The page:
Laetitia Sadier is, perhaps, one of indie rock’s greatest underrated treasures. In her previous band, the genre-busting Stereolab, she assisted in the mixing of 60s pop, 70s krautrock, post-rock, bossa nova, french pop, electronica, AND lounge music with surrealist and situationist inspired lyrics, creating a heady concoction in the process. If that sounds like a mess, Stereolab made it sound both easy and natural or challenging and difficult depending on their mood.

Since Stereolab’s dissolution after the unfortunate and untimely passing of fellow singer and guitarist Mary Hansen, Sadier has continued to refine said brew through a handful of thoughtful and intriguing solo albums. Now going under the moniker of the Laetitia Sadier Source Ensemble, she has assembled a crew made up of frequent and trusted collaborators Emmanuel Mario and Xavi Munoz, along with David Thayer on keys and flutes, Phil M FU on synths and electronics, Mason le Long on guitar, and Rob Mazurek on the coronet. Her latest release, Find Me Finding You, is a bit more ambitious in scope compared to previous solo albums while still staying true to Sadier’s unique songwriting sensibilities.

“Undying Love For Humanity”’s gentle bossanova sway is an immediate slide into familiar territory as a warm blanket of marimbas, hesitant synths, and soft percussion with careful confidence gel into a tight groove. Sadier’s bell-like voice shines through as soft fragments of glass – quivering at one moment, yet gliding around melodies effortlessly the next. Her voice is used to great effect throughout Find Me Finding You as a catalyst for both melodies and rhythms, as it is multiplied and sent to the moon and back as ambient waves.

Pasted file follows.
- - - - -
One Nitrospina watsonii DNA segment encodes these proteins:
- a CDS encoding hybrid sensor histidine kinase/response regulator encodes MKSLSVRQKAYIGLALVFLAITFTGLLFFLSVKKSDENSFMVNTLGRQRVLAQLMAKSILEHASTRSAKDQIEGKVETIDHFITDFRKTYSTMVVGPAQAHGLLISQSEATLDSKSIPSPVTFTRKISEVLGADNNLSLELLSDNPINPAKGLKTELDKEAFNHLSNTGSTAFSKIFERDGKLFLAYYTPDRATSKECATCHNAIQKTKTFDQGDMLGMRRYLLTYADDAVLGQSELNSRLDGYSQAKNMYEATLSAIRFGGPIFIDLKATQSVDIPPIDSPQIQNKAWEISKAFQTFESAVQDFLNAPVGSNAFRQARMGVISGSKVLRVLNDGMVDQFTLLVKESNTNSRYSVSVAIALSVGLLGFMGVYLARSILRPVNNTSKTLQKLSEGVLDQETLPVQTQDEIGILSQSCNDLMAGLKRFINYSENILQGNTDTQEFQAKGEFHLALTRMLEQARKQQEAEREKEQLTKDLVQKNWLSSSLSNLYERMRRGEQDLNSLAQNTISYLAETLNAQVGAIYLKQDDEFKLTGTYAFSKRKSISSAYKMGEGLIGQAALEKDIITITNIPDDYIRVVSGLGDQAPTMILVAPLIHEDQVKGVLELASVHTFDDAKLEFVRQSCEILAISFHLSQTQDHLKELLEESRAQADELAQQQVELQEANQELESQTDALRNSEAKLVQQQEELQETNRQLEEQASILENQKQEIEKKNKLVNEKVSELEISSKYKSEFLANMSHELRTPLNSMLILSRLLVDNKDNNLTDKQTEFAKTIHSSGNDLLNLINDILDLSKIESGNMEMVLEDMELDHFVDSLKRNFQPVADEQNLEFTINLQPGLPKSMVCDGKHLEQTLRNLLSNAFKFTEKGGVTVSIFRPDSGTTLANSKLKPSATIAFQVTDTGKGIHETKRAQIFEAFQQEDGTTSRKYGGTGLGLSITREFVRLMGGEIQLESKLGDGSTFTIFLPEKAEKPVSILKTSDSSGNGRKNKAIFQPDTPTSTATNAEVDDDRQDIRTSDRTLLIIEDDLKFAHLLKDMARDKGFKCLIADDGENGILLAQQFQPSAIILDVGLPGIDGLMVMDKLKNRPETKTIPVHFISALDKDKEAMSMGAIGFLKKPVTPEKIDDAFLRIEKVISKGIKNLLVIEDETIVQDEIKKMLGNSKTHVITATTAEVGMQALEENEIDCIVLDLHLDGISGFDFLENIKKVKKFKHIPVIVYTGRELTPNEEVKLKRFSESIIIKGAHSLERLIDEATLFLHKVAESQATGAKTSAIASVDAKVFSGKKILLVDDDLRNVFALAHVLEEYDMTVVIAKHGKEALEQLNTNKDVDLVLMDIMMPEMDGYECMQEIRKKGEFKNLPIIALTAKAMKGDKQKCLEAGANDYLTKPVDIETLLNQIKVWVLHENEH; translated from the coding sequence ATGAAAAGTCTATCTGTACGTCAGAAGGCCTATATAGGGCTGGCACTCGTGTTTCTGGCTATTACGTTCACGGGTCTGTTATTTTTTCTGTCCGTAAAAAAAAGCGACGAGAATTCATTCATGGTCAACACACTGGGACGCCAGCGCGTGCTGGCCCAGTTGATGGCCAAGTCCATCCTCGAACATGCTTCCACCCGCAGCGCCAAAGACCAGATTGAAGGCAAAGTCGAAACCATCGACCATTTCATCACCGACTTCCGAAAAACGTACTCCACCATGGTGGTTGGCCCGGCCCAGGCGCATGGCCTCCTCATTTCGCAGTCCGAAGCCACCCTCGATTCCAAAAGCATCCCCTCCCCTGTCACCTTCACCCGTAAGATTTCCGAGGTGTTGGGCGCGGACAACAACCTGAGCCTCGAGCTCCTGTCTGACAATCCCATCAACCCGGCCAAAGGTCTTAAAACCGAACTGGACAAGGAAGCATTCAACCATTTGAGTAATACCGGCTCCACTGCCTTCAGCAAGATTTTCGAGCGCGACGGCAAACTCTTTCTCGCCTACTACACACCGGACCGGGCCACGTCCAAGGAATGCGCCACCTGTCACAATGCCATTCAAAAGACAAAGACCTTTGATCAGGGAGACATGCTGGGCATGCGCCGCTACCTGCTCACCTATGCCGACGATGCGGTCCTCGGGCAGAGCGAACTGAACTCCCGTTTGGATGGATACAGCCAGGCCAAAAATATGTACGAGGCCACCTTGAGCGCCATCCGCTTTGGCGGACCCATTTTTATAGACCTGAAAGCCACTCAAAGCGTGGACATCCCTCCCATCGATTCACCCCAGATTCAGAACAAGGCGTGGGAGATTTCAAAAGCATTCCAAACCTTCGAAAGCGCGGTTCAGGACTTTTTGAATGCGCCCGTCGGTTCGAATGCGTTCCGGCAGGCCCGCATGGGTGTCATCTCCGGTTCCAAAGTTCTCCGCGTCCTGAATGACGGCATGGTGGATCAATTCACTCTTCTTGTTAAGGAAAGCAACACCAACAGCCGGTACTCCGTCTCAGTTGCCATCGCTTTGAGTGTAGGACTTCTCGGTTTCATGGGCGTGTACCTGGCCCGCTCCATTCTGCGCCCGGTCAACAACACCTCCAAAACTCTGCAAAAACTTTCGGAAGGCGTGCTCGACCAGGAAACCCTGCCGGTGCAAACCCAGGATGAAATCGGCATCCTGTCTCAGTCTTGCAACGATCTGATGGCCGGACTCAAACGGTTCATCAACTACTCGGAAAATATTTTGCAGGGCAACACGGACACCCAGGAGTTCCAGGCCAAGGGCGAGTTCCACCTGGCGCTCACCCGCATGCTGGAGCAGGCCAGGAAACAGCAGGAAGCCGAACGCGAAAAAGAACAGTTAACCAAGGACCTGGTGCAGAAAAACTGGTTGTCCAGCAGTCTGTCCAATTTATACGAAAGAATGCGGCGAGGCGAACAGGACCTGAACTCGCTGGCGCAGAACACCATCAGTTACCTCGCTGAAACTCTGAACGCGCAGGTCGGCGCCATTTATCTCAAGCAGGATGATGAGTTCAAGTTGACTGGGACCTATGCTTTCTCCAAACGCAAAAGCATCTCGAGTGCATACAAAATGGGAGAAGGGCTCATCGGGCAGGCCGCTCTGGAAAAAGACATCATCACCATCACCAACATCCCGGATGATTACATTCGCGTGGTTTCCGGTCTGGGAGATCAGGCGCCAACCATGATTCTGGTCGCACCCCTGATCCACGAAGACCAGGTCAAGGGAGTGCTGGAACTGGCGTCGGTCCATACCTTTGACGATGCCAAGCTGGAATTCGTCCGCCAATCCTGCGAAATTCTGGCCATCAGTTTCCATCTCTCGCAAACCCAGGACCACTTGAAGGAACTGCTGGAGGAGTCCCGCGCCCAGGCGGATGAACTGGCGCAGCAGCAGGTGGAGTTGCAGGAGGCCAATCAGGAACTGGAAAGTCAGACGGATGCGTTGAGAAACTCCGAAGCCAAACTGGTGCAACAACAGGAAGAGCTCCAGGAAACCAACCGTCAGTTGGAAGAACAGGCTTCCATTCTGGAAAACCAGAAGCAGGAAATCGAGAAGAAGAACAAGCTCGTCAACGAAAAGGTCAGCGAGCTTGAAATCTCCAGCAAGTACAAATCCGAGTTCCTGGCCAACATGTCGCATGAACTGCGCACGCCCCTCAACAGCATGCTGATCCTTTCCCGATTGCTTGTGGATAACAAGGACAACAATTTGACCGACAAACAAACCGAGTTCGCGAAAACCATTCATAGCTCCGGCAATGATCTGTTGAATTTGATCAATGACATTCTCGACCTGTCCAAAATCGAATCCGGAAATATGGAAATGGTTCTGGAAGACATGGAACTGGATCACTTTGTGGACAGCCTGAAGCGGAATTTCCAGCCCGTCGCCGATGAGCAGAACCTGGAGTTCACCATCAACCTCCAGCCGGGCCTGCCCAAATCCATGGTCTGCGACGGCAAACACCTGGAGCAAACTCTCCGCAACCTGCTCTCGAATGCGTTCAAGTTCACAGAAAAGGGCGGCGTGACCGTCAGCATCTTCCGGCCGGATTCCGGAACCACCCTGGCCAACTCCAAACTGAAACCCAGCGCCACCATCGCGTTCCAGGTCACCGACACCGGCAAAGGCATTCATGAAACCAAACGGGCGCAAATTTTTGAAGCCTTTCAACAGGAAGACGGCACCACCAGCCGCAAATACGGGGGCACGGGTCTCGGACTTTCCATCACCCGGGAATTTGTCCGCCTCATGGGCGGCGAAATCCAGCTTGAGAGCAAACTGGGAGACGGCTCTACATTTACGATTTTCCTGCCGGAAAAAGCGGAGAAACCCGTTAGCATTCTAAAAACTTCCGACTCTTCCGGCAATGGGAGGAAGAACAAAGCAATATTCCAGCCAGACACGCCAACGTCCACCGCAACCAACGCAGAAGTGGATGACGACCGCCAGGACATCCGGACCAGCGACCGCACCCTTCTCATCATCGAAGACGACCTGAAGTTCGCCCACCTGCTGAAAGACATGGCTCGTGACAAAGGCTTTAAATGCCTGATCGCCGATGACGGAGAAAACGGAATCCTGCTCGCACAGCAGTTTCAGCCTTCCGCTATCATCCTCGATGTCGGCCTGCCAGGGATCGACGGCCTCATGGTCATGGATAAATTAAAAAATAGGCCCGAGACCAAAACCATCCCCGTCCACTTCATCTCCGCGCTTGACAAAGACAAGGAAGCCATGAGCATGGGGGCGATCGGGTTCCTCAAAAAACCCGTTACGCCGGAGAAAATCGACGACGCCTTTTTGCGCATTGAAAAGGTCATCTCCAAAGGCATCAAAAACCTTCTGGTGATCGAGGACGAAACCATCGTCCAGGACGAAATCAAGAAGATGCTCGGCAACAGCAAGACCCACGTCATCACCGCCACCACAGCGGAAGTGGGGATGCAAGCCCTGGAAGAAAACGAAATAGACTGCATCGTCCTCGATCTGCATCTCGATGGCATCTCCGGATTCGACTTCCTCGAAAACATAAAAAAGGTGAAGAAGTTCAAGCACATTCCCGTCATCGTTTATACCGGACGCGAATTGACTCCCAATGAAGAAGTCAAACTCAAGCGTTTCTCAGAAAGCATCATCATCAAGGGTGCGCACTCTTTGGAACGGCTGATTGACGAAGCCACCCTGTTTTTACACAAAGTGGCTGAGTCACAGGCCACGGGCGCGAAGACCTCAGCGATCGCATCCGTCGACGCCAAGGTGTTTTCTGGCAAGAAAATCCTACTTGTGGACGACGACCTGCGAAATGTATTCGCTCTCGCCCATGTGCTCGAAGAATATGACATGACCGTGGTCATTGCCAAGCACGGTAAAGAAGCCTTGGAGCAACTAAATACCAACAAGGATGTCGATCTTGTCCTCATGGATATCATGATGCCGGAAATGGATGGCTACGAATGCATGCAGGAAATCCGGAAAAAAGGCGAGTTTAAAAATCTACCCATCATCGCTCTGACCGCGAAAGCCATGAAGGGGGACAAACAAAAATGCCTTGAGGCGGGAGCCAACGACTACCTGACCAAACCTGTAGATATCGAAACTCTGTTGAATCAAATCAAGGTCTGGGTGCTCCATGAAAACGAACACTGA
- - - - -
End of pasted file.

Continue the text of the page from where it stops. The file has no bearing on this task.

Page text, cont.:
Hot Chip’s Alexis Taylor surprisingly slinks into “Love Captive”, forging a bond of gentle sighs with Sadier to the point where their voices run together so beautifully that they sound like one while harmonizing. The song’s sweet and slow balladry wonderfully ebbs and flows into a mess of malfunctioning synths and a blustery saxophone.

Rarely does Sadier lean into her more rock and krautrock inclinations, but a minute or so into “Psychology Active (Finding You)” and the Source Ensemble find their rock bearings with the catchiest riff of the album. It fuzzes around before falling off a cliff into a lumbering echo chamber of vocals before revving up once again and evolving into a space rock wash of synths and skronk guitars.

Find Me Finding You’s second half is in a near permanent state of blissed out dreams: “Reflectors” hazily rides a steadily strummed guitar around reverberated echoes of Sadier’s voice while “Committed”’s lo-fi balladry gently lulls itself into a serene sleep with washes of noise and ringing wah guitar chimes.

“Deep Background” continues the trend with a loungey-drum machine, subtle “doo-wops”, and warm synths before ending on the immortal, “what he says or does, doesn’t make a buzz/it just makes silence.” Sadier’s lyrics can sometimes get lost amidst the hum of synths and reverb, but she certainly makes an impression when they cut through.

“The Women With The Invisible Necklace” pops with a prominent bassline and hand-clapped percussion introduced with a “whoo,” but its never in a hurry as drums build up momentum into a steady yet brisk pace. “Sacred Project” is another deep lullaby – a woozy good-bye to the Source Ensemble’s world. For the impatient, the latter half of Find Me Finding You can be maddeningly slow, but Sadier’s voice undeniably lends itself to beatific atmospherics. Patience is well-rewarded as these songs gently waft into daydreams.

Find Me Finding You is not a major departure from Laetitia’s modus operandi, but her idiosyncratic songwriting is as captivating than ever before. Both on the surface and buried deep inside of it, there is much joy to gain.

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